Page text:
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Color Photography

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The first modern ('integrated tri-pack') color film, Kodachrome, was introduced in 1935 based on three colored emulsions. Most modern color films, except Kodachrome, are based on technology developed for Agfacolor (as 'Agfacolor Neue') in 1936. (In this newer technology, chromogenic dye couplers are already within the emulsion layers, rather than having to be carefully diffused in during development.) Instant color film was introduced by Polaroid in 1963.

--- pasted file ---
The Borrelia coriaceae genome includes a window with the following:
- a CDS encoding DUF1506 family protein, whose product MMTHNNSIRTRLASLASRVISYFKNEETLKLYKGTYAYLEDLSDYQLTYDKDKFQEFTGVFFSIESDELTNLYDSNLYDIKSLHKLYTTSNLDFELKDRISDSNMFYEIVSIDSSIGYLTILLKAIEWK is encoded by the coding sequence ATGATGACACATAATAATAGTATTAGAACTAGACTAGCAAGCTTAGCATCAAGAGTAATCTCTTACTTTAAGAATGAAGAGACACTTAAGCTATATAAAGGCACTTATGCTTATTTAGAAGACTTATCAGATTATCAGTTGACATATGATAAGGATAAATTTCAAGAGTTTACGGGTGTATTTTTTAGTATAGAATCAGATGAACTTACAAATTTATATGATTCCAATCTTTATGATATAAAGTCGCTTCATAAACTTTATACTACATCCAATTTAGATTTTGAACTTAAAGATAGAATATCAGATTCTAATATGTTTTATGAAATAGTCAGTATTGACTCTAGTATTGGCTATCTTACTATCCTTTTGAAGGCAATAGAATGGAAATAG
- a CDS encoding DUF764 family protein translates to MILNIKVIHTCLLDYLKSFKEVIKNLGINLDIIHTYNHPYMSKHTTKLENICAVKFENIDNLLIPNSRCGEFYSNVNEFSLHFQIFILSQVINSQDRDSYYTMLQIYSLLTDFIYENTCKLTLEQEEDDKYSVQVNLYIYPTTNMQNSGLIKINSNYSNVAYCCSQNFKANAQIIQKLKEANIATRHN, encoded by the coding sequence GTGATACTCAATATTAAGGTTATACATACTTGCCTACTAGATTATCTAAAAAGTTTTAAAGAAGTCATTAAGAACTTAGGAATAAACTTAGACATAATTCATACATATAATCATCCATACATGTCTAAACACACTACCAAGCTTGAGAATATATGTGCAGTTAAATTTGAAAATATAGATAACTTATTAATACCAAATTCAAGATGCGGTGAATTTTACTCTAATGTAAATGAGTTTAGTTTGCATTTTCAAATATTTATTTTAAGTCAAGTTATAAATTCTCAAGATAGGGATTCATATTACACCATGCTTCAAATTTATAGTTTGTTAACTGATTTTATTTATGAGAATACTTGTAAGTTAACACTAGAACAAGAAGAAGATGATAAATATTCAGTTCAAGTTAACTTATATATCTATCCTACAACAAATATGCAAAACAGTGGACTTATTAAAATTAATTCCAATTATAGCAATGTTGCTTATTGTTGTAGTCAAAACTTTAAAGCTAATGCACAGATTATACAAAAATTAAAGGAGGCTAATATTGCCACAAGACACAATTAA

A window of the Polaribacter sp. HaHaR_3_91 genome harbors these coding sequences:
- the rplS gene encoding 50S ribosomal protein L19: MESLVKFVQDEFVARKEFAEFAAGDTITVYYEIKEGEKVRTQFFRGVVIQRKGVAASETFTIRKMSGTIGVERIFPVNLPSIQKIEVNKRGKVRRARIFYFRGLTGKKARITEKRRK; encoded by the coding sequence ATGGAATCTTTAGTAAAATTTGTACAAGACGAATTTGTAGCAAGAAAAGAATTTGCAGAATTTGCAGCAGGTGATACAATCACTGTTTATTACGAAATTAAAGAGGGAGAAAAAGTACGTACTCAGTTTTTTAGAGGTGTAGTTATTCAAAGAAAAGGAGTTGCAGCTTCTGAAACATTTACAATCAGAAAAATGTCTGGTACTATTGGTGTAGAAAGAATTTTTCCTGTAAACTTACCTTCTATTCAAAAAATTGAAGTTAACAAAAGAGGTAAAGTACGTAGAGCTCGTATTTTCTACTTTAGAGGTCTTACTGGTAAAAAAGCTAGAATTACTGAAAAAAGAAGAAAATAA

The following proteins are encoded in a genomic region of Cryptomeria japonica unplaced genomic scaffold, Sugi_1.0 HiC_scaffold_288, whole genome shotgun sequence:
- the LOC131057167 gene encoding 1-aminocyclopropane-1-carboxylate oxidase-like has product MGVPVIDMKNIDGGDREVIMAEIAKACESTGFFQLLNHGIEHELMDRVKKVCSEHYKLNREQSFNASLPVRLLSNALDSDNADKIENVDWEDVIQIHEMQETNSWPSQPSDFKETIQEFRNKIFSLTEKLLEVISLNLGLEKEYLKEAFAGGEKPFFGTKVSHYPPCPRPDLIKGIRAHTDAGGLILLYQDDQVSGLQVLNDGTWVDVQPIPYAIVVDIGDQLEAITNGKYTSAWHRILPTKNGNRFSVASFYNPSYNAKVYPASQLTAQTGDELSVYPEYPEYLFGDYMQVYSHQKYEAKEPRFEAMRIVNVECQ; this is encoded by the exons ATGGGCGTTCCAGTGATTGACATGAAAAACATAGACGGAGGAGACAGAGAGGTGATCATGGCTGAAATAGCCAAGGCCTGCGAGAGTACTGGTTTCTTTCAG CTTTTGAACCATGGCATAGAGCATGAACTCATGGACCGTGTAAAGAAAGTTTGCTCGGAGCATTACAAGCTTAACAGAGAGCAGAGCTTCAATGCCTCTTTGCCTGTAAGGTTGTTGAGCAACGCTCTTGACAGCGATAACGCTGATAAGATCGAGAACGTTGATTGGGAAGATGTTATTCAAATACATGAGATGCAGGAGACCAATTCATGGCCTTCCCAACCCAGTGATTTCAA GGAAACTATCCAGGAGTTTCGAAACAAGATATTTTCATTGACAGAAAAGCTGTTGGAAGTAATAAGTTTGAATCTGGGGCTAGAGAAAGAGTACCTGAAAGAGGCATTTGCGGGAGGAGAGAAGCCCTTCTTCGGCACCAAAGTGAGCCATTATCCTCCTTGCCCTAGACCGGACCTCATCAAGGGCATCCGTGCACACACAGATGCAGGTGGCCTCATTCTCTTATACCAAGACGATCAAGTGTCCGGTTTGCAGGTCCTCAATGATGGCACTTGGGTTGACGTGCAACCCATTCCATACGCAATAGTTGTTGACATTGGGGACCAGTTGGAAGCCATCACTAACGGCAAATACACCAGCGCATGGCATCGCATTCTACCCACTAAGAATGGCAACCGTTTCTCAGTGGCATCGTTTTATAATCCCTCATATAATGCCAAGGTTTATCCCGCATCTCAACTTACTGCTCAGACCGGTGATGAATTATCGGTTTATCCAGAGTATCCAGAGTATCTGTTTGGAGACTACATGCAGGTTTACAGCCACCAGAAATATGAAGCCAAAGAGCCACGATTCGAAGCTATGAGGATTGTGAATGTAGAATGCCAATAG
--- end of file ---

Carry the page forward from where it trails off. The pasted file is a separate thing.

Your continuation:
There are basically two color systems:

  1. Additive: The colors are added as colored lights. In this system, the most common set of primary colors is red, green and blue. Maxwell's experiment was of this type, as are screen-plate methods, such as Autochrome. Modern digital photographs seen on a VDG are also viewed by addition of light from an RGB phosphor array.
  2. Subtractive: Colors are subtracted from white light by dyes or pigments. In this system the most common set of primary colors is cyan, magenta and yellow. Ducos du Hauron made several pictures by this method in the late 1800s.

Several commercial print methods were devised using the subtractive technique during the 1930s for printing from 'separation negatives'. Kodachrome was the first commercially available 'integrated tri-pack' film of this type.
There are two main types of color film in current use:

 

 

 

 

 

 

 

 

 

 

 

 

 

 

 

 

 

 

 

 

 

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